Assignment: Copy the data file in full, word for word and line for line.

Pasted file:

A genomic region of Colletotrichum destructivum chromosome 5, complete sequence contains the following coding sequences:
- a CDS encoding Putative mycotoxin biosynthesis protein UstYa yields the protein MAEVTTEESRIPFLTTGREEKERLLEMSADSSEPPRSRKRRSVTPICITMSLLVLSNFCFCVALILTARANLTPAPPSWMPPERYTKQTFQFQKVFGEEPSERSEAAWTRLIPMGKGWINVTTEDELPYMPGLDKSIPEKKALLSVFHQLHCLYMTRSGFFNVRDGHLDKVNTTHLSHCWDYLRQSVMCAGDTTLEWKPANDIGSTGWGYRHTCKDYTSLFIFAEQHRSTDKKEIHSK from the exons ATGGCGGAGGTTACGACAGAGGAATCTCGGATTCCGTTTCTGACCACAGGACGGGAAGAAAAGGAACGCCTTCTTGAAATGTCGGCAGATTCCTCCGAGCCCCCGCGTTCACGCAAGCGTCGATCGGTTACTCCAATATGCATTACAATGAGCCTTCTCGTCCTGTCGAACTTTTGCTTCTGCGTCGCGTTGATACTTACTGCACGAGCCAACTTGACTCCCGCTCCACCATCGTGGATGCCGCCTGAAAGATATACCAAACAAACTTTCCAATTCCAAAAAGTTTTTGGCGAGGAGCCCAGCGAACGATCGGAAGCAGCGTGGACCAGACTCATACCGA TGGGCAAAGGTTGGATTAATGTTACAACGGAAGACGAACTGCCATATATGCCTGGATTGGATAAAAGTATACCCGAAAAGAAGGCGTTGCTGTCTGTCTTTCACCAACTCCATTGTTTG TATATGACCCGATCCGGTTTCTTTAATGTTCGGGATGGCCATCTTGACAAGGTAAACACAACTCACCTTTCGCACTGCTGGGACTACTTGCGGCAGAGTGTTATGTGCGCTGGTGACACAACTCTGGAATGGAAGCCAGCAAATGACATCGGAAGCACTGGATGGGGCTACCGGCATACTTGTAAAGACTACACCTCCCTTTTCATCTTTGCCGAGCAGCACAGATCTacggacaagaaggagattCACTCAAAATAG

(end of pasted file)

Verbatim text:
A genomic region of Colletotrichum destructivum chromosome 5, complete sequence contains the following coding sequences:
- a CDS encoding Putative mycotoxin biosynthesis protein UstYa yields the protein MAEVTTEESRIPFLTTGREEKERLLEMSADSSEPPRSRKRRSVTPICITMSLLVLSNFCFCVALILTARANLTPAPPSWMPPERYTKQTFQFQKVFGEEPSERSEAAWTRLIPMGKGWINVTTEDELPYMPGLDKSIPEKKALLSVFHQLHCLYMTRSGFFNVRDGHLDKVNTTHLSHCWDYLRQSVMCAGDTTLEWKPANDIGSTGWGYRHTCKDYTSLFIFAEQHRSTDKKEIHSK from the exons ATGGCGGAGGTTACGACAGAGGAATCTCGGATTCCGTTTCTGACCACAGGACGGGAAGAAAAGGAACGCCTTCTTGAAATGTCGGCAGATTCCTCCGAGCCCCCGCGTTCACGCAAGCGTCGATCGGTTACTCCAATATGCATTACAATGAGCCTTCTCGTCCTGTCGAACTTTTGCTTCTGCGTCGCGTTGATACTTACTGCACGAGCCAACTTGACTCCCGCTCCACCATCGTGGATGCCGCCTGAAAGATATACCAAACAAACTTTCCAATTCCAAAAAGTTTTTGGCGAGGAGCCCAGCGAACGATCGGAAGCAGCGTGGACCAGACTCATACCGA TGGGCAAAGGTTGGATTAATGTTACAACGGAAGACGAACTGCCATATATGCCTGGATTGGATAAAAGTATACCCGAAAAGAAGGCGTTGCTGTCTGTCTTTCACCAACTCCATTGTTTG TATATGACCCGATCCGGTTTCTTTAATGTTCGGGATGGCCATCTTGACAAGGTAAACACAACTCACCTTTCGCACTGCTGGGACTACTTGCGGCAGAGTGTTATGTGCGCTGGTGACACAACTCTGGAATGGAAGCCAGCAAATGACATCGGAAGCACTGGATGGGGCTACCGGCATACTTGTAAAGACTACACCTCCCTTTTCATCTTTGCCGAGCAGCACAGATCTacggacaagaaggagattCACTCAAAATAG